The Phillies hit a brick wall but avoid history… Featuring a line-up of hitters reminiscent of the ’29 A’s or ’75 Reds, the Phillies nonetheless spent the last week flirting with records for offensive futility. Going into last night’s game against the Marlins, the New Big Red Machine had been shutout in three consecutive games, joining only two other modern-era, first-place teams to have been so stymied. They hadn’t scored against a starting pitcher in 35 innings, and if not for a brief outburst against a relief pitcher in the 9th inning last Sunday, they would not have scored in five games. Thursday night against the Mets, they actually managed to ground into inning-ending double plays in three consecutive innings. The suddenly Fightless Phils were hitting .147 for nearly a week.
First, Boston’s Dice-K flummoxed them on Sunday; then things really went downhill as they faced two knuckle-ballers in a row, the Red Sox’ Tim Wakefield and the Mets’ R.A. Dickey. Monday Gary Matthews, Sr., now a Phillies broadcaster, noted that George Hendricks had refused to face knuckle-ballers back in the day because he felt that they screwed up his swing for a week. We’re not sure how, exactly, that worked out with Hendricks’ managers, but maybe George was onto something because, after doing nothing against Wakefield and Dickey, Philly also did nothing against the next two days’ pitchers.
In any event, noting that good hitters keep swinging their bats, Phils skipper Charlie Manuel had his team take batting practice twice on Friday, once indoors and once outdoors. And he shook up the line-up a bit, batting substitute shortstop Wilson Valdez second. As a result, things looked promising in the first inning against the Fish. Leadoff man Shane Victorino was hit by a pitch, and Valdez bunted for a single.
They were left stranded…and the scoreless streak hit 30 innings.
Then, in the fourth Ryan Howard slapped a single to left, away from the shift he usually faces, and Raul Ibanez skipped a liner past the Marlins’ centerfielder for a triple. This cut Florida’s lead to 2-1. In the end, the Phils won, 3-2, ending a week’s worth of reminders that, after all, a player who gathers only three hits in ten at-bats is considered a great success in this particular game.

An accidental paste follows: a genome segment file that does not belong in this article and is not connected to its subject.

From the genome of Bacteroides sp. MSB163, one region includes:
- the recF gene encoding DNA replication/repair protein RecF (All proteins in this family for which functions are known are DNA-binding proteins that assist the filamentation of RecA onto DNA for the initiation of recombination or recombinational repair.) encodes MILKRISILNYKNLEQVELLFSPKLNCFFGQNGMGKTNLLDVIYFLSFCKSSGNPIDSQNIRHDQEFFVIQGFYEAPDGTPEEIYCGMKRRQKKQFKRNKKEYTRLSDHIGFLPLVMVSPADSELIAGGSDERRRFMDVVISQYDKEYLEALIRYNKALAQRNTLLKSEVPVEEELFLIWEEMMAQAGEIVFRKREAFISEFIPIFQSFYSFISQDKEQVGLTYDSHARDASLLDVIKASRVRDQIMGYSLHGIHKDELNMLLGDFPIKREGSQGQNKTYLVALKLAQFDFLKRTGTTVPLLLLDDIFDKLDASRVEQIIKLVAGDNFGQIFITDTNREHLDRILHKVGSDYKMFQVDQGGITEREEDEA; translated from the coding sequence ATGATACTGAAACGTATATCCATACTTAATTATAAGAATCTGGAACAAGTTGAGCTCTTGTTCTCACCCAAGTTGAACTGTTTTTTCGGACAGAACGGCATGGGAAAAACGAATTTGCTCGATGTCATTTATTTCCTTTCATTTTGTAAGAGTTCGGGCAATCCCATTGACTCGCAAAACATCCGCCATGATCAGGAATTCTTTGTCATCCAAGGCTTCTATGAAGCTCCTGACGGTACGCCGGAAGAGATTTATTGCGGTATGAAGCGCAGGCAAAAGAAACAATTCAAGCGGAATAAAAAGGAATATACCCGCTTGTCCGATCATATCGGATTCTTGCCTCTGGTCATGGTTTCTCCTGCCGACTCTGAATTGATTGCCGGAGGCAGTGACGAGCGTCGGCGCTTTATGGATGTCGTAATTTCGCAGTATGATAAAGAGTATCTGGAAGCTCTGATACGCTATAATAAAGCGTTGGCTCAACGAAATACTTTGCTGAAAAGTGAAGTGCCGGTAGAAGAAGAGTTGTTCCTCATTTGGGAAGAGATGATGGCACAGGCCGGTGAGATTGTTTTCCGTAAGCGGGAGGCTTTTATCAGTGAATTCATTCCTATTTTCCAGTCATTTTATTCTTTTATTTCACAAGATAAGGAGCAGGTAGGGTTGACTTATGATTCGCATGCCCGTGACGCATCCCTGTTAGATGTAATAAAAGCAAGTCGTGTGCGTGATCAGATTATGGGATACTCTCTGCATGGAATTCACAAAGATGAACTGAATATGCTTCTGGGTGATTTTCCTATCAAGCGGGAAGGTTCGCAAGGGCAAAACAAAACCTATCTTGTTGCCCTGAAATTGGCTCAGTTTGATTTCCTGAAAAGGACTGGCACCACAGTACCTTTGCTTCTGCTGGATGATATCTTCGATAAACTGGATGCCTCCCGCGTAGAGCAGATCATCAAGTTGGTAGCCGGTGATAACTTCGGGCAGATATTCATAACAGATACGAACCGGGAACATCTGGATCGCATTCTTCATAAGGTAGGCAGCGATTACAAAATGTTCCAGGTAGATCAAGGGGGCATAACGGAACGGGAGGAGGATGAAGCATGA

Curiously, The Philadelphia Inquirer noted twice in one article this morning that Howard scored in the third inning, perhaps an unconscious effort on the part of writer Matt Gelb to shave an inning off the streak of futility. The Inky’s box score noted correctly that the first Phils run was plated in the fourth.
Pacman Jones, the knucklehead who keeps on giving…? Thursday night, after the Orioles had flown into Toronto, Baltimore outfielder Adam Jones was detained by Canadian officials for several hours because records up north showed that Adam Jones was a criminal. Jones was offended, naturally, saying, “My mom raised me better than that.” Eventually, Canada decided that Baltimore’s Adam Jones wasn’t a potential problem, but it remained unclear whether the Adam Jones the Canadians thought they had was actually the NFL’s Adam “Pacman” Jones. Who knows? There may be 55 guys named Adam Jones out there busy breaking the law. Sure…maybe 65.
The white Jackie Robinson… Finally, today marks the 64th anniversary of a somewhat weird occurrence: On this date in 1946, a fellow named Ed Klep became the first white to play in the Negro Leagues when he pitched seven innings for the Cleveland Buckeyes against the American Giants in a Negro American League game. African-Americans who are aware of this integration, or were made aware today, are likely shaking their heads knowingly…Klep’s appearance pre-dated Robinson’s in MLB by about a year. (“They wouldn’t even let us have that to ourselves, huh?”)
A search of Baseball-Reference.com, however, seems to indicate that Ed (or Edward) Klep never made it to the “real” big leagues.
Poetic justice, that.
“Boston at Philadelphia.” Major League Baseball. Comcast Sports Net, Philadelphia. 24 May 2010.
Delgado, Francisco. “Low & Outside: When your name is ‘Adam Jones,” things happen.” The Philadelphia Inquirer 29 May 2010: E7.
Gelb. Matt. “Phils finally snap scoreless, losing streaks.” The Philadelphia Inquirer 29 May 2010: E1.
“Philadelphia at Florida.” Major League Baseball. Comcast Sports Net, Philadelphia. 28 May 2010.
“Search Results.” baseball-reference.com. 29 May 2010.
“This Date in Baseball.” The Philadelphia Inquirer 29 May 2010: E6.